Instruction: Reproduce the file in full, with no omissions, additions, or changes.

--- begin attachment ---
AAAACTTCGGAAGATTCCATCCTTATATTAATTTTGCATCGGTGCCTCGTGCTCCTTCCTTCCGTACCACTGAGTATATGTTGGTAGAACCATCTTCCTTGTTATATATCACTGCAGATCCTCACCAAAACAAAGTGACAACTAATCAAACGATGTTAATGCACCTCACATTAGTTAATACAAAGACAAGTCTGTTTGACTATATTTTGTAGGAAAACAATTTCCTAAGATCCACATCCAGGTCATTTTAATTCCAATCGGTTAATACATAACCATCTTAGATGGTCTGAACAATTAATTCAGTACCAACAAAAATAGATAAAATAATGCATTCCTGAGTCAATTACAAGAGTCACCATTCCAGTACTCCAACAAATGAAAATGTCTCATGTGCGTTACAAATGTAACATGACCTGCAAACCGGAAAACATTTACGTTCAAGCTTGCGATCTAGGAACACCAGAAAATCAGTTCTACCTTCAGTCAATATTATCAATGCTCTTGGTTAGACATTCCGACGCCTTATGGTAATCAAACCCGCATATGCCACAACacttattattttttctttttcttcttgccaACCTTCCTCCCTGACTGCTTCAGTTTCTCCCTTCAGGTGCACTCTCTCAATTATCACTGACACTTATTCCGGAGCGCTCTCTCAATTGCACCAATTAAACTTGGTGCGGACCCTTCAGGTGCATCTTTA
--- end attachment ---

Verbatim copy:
AAAACTTCGGAAGATTCCATCCTTATATTAATTTTGCATCGGTGCCTCGTGCTCCTTCCTTCCGTACCACTGAGTATATGTTGGTAGAACCATCTTCCTTGTTATATATCACTGCAGATCCTCACCAAAACAAAGTGACAACTAATCAAACGATGTTAATGCACCTCACATTAGTTAATACAAAGACAAGTCTGTTTGACTATATTTTGTAGGAAAACAATTTCCTAAGATCCACATCCAGGTCATTTTAATTCCAATCGGTTAATACATAACCATCTTAGATGGTCTGAACAATTAATTCAGTACCAACAAAAATAGATAAAATAATGCATTCCTGAGTCAATTACAAGAGTCACCATTCCAGTACTCCAACAAATGAAAATGTCTCATGTGCGTTACAAATGTAACATGACCTGCAAACCGGAAAACATTTACGTTCAAGCTTGCGATCTAGGAACACCAGAAAATCAGTTCTACCTTCAGTCAATATTATCAATGCTCTTGGTTAGACATTCCGACGCCTTATGGTAATCAAACCCGCATATGCCACAACacttattattttttctttttcttcttgccaACCTTCCTCCCTGACTGCTTCAGTTTCTCCCTTCAGGTGCACTCTCTCAATTATCACTGACACTTATTCCGGAGCGCTCTCTCAATTGCACCAATTAAACTTGGTGCGGACCCTTCAGGTGCATCTTTA